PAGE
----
The L&D programs who invest in psychometricians and data scientists typically produce much better analysis, but understanding what has been said and seen is itself a complex thing/specific skill.
We cannot assume that ‘data literacy’ is universal: clearly there are emergent skills within our evolving Organisations that we may need to train people in.
And we can over-simplify: for instance, we’ve seen complex sets for very large-scale Organisations reduced down to dial-indicators on a summary dashboard – stripping away any information about data reliability and validity or the assumptions made in the analysis. Similarly, we’ve seen the converse: Where (nerdy) data scientists explain each analysis used, along with a whole alphabet of Greek letters outlining the mathematical details to anyone who can read them.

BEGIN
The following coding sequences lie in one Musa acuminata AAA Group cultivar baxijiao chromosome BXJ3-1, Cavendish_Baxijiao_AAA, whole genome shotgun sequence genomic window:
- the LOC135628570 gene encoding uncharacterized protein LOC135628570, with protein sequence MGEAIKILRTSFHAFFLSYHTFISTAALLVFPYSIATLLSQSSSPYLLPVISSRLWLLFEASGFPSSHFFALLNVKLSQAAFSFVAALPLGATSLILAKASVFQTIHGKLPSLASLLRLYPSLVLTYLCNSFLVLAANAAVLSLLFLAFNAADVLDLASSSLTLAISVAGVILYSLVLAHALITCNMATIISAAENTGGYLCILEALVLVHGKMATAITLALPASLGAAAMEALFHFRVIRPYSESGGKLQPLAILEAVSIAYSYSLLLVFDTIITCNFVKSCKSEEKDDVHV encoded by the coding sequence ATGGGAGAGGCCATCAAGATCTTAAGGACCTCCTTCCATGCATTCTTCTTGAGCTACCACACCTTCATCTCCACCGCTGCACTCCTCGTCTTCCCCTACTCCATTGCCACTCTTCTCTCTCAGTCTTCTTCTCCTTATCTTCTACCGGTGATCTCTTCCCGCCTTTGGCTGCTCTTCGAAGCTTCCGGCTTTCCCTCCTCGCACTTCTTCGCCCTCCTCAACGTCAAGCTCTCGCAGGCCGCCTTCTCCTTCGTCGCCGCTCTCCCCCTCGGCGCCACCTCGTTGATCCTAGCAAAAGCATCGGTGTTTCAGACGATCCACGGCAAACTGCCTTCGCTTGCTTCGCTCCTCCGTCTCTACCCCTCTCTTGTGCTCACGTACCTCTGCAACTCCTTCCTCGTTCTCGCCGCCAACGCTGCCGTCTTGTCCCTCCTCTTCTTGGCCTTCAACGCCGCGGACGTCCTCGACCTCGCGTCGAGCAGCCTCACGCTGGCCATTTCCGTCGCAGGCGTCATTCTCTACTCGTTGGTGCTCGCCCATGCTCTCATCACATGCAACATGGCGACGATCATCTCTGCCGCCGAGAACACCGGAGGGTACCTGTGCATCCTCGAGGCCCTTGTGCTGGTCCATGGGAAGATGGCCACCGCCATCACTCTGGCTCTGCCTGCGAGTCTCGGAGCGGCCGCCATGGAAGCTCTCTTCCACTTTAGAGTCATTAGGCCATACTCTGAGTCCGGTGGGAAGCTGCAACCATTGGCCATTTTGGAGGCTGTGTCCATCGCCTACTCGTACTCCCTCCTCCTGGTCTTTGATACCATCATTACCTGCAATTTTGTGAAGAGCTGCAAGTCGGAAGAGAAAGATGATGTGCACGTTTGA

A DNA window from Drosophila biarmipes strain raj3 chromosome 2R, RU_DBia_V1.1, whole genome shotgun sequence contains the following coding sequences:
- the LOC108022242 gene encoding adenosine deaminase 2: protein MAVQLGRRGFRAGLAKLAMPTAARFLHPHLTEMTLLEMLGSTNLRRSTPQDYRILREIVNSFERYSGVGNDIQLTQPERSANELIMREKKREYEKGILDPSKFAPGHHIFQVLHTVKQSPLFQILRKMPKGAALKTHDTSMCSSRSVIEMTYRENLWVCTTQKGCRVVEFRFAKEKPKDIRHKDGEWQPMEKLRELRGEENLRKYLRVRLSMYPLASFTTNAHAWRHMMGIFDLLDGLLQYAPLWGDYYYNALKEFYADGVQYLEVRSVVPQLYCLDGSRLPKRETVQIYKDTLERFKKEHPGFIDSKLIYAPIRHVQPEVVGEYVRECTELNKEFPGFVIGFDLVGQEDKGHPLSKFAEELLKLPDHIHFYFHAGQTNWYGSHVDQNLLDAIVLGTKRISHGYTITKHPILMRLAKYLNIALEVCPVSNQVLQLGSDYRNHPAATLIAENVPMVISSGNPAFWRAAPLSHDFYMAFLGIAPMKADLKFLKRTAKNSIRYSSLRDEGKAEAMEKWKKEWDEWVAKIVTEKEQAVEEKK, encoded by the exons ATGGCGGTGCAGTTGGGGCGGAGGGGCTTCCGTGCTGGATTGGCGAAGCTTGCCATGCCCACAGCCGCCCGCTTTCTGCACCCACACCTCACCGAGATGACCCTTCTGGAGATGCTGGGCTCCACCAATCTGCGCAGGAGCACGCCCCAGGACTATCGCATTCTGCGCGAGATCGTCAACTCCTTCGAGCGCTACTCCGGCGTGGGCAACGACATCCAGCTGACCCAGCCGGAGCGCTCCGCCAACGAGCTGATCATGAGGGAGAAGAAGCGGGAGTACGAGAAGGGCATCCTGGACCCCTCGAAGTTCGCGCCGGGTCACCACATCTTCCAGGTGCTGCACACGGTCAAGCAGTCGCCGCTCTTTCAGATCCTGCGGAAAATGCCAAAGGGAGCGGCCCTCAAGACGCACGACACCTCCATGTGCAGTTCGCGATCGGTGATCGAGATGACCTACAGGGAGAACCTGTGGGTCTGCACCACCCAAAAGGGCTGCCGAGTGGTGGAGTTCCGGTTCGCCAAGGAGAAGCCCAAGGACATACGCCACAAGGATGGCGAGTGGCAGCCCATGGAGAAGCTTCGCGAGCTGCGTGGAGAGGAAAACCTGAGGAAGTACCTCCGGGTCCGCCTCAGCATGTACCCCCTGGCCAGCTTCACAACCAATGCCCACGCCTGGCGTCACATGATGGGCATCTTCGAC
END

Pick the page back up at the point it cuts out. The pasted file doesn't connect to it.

There is a way to do this well!
There are viable ways to measure the impact of an L&D program or specific learning activities on relevant outcomes. (Sae insists we link to her favourite business book, How to Measure Anything, here.)
The problem isn’t that L&D is ephemeral or unmeasurable. Similarly, as Edward Tufte popularised, there are excellent ways to accurately portray complex information.
It’s just hard to do.
And so we often don’t see the explicit connections between L&D and Organisational outcomes monitored objectively and effectively, and as a result, Organisational leaders have difficulty placing a monetary value on these programs – making them easy to ignore (or cut completely).